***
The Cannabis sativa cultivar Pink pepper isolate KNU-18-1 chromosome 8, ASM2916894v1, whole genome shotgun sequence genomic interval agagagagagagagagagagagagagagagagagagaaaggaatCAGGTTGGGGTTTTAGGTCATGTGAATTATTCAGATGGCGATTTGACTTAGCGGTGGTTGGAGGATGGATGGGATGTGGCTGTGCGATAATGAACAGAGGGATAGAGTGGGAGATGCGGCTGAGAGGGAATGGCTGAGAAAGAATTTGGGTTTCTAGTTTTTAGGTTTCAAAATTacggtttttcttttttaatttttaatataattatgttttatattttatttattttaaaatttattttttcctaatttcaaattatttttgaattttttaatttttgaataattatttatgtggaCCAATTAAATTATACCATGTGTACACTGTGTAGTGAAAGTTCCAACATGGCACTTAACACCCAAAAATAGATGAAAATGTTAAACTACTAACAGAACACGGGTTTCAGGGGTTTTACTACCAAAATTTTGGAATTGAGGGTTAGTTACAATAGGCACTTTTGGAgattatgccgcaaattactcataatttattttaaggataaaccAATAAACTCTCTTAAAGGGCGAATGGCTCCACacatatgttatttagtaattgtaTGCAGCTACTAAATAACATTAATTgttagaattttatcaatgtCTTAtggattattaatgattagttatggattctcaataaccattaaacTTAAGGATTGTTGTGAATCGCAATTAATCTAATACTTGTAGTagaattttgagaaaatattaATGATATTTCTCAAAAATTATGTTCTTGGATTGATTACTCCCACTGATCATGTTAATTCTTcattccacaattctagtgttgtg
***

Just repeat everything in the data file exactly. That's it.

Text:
The Cannabis sativa cultivar Pink pepper isolate KNU-18-1 chromosome 8, ASM2916894v1, whole genome shotgun sequence genomic interval agagagagagagagagagagagagagagagagagagaaaggaatCAGGTTGGGGTTTTAGGTCATGTGAATTATTCAGATGGCGATTTGACTTAGCGGTGGTTGGAGGATGGATGGGATGTGGCTGTGCGATAATGAACAGAGGGATAGAGTGGGAGATGCGGCTGAGAGGGAATGGCTGAGAAAGAATTTGGGTTTCTAGTTTTTAGGTTTCAAAATTacggtttttcttttttaatttttaatataattatgttttatattttatttattttaaaatttattttttcctaatttcaaattatttttgaattttttaatttttgaataattatttatgtggaCCAATTAAATTATACCATGTGTACACTGTGTAGTGAAAGTTCCAACATGGCACTTAACACCCAAAAATAGATGAAAATGTTAAACTACTAACAGAACACGGGTTTCAGGGGTTTTACTACCAAAATTTTGGAATTGAGGGTTAGTTACAATAGGCACTTTTGGAgattatgccgcaaattactcataatttattttaaggataaaccAATAAACTCTCTTAAAGGGCGAATGGCTCCACacatatgttatttagtaattgtaTGCAGCTACTAAATAACATTAATTgttagaattttatcaatgtCTTAtggattattaatgattagttatggattctcaataaccattaaacTTAAGGATTGTTGTGAATCGCAATTAATCTAATACTTGTAGTagaattttgagaaaatattaATGATATTTCTCAAAAATTATGTTCTTGGATTGATTACTCCCACTGATCATGTTAATTCTTcattccacaattctagtgttgtg